Enforcing Child Support Agreements
When you and your child, or children, depend on child support payments coming in each month and the paying parent refuses to pay on time, or has simply refused to pay for months or years on end, it is your right to take legal action. There is no excuse that the other parent can make, legally, to get out of past payments, or current payments unless a court-ordered modification to the child support has been issued. Whether they complain that they have lost their job, they cannot afford to keep up with the payments because of their other living expenses, or any other excuse, we urge you to take immediate legal action. The court will not accept an excuse of any kind and will impose measures for collection, wage withholding, driver’s license suspension, and even jail if necessary. There are a series of legal steps to take that will put more and more pressure on even the most delinquent paying parent to come forth with their payments.
What Actions Can I Take to Enforce the Payment?
An experienced Pasadena, Maryland child custody attorney will be able to take swift action with the Maryland courts and the Child Support Services. The Maryland Department of Human Services enforces child support and has the ability to collect child support through various means when the paying parent has continued to be delinquent with their payments. The following types of enforcement can be taken, which will work to put pressure on the parent and also garnish or withhold directly from the parent’s paycheck:
- Withholding of and reporting of:
- Employment wages. The employer is ordered to withhold part of the paying parent’s wages;
- Workers’ compensation benefits;
- Unemployment compensation benefits;
- Any new hire reporting, which helps with locating the paying parent.
- Suspension and denials of:
- Driver’s license;
- Recreational license;
- Professional occupational license.
- Interception of:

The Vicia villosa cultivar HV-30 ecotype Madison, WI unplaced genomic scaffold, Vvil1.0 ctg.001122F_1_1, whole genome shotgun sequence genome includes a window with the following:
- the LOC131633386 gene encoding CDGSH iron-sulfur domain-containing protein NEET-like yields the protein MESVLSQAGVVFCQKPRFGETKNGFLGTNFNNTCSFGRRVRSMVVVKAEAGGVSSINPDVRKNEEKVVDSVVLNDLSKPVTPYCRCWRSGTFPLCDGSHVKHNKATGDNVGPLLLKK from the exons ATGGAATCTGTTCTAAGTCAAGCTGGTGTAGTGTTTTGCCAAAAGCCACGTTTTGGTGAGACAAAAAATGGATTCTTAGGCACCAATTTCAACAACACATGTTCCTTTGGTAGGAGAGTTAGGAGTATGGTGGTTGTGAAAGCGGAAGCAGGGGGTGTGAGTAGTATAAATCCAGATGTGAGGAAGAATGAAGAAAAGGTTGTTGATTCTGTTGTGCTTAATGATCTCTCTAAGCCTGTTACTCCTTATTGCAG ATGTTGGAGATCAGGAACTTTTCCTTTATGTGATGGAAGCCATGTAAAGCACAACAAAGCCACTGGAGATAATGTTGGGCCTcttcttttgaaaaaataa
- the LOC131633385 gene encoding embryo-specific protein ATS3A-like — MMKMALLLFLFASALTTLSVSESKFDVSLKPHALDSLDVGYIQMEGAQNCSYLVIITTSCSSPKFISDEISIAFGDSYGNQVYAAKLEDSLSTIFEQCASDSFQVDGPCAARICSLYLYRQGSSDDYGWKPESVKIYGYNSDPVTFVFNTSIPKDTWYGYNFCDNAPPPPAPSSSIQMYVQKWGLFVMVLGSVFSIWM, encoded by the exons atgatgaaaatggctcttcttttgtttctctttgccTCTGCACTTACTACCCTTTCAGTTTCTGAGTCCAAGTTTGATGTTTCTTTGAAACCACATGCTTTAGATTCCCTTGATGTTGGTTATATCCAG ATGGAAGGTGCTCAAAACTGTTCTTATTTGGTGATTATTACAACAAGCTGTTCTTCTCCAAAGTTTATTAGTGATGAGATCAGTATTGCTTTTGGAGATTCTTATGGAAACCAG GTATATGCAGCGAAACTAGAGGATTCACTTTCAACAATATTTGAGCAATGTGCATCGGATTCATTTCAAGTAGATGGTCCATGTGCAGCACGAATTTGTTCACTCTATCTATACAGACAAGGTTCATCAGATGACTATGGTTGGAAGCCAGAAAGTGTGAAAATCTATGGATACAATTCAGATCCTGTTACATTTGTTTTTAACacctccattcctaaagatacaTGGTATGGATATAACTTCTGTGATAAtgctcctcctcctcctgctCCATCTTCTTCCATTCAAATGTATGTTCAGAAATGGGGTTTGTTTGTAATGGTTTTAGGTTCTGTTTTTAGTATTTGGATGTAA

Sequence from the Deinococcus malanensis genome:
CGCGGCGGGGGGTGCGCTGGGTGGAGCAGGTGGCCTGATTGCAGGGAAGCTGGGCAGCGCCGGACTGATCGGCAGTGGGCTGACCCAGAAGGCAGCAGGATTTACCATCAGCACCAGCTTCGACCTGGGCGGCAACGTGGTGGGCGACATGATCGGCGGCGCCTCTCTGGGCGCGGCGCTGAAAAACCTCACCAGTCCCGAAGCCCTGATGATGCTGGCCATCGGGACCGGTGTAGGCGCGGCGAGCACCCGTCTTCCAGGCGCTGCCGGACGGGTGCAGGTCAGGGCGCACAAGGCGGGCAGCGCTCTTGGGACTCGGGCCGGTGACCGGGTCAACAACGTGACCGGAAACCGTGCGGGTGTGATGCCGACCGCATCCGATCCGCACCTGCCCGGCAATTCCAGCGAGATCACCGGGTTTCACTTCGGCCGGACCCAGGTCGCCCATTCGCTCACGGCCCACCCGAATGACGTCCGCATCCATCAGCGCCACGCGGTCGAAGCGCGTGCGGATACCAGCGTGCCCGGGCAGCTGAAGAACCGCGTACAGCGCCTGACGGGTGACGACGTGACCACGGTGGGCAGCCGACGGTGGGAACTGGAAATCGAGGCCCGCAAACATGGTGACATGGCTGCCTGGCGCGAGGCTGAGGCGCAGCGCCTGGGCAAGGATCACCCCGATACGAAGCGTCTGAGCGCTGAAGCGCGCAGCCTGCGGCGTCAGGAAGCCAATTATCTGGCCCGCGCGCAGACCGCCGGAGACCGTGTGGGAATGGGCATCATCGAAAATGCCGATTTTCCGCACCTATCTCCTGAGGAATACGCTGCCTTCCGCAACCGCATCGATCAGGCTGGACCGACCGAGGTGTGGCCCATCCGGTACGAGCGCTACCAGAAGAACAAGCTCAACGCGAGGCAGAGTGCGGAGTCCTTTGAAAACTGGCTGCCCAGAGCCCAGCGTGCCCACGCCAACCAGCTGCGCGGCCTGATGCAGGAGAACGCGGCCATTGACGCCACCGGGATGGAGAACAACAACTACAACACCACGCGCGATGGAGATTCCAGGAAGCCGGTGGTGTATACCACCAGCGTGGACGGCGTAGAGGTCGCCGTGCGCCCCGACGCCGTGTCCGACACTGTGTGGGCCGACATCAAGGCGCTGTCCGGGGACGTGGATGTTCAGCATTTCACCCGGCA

- Unclaimed property;
- Lottery winnings;
- Federal tax refund offset;
- Maryland state revenue tax refund offset; and
- Financial institution data match (FIDM).
- Judicial actions of:
- Judgement, as in a lawsuit. If you have been denied payments for years or decades, the amount the paying parent may owe could be into the six digits;
- Liens on property;
- Contempt of court, which can result in jail or fines; and
- Wage garnishment.
Maryland courts may also take enforcement action by issuing credit card reporting, which shows up on the paying parent’s credit card report as a collection account.
In Kind Support Accounts for One Quarter of Support Provided by Low Income Fathers
A recent study found that one quarter of the support offered by low-income fathers was paid in cash goods (in kind support), such as clothing or food, as opposed to payments through the court (formal payments) and cash or checks written directly to the mother (informal payments). In kind support, for the study, averaged about $60 per month, per child. While some level of understanding can be given to very low income parents who are struggling to come up with the finances necessary to make their child support payments, it is unreasonable to put the interests of the paying parent above a child who depends on that support for food, shelter, clothing, and healthcare.
How Common is it to Not Receive Full Child Support Payments?
Unfortunately, you are not alone when it comes to the struggle of receiving child support payments. This is a problem that millions of custodial parents have to cope with every day. According to the U.S. Census, only 45.6 percent of custodial parents received full child custody payments in 2013. 28.6 percent received only partial payments, while 25.9 percent did not receive any payments.
Call Maryland Family Law Attorney Tara K. Frame Today
You are also not alone when it comes to solving this problem. An experienced attorney can help to provide immediate relief by working with the Maryland state court and Child Support Enforcement Administration. Call Frame & Frame today at 410-255-0373.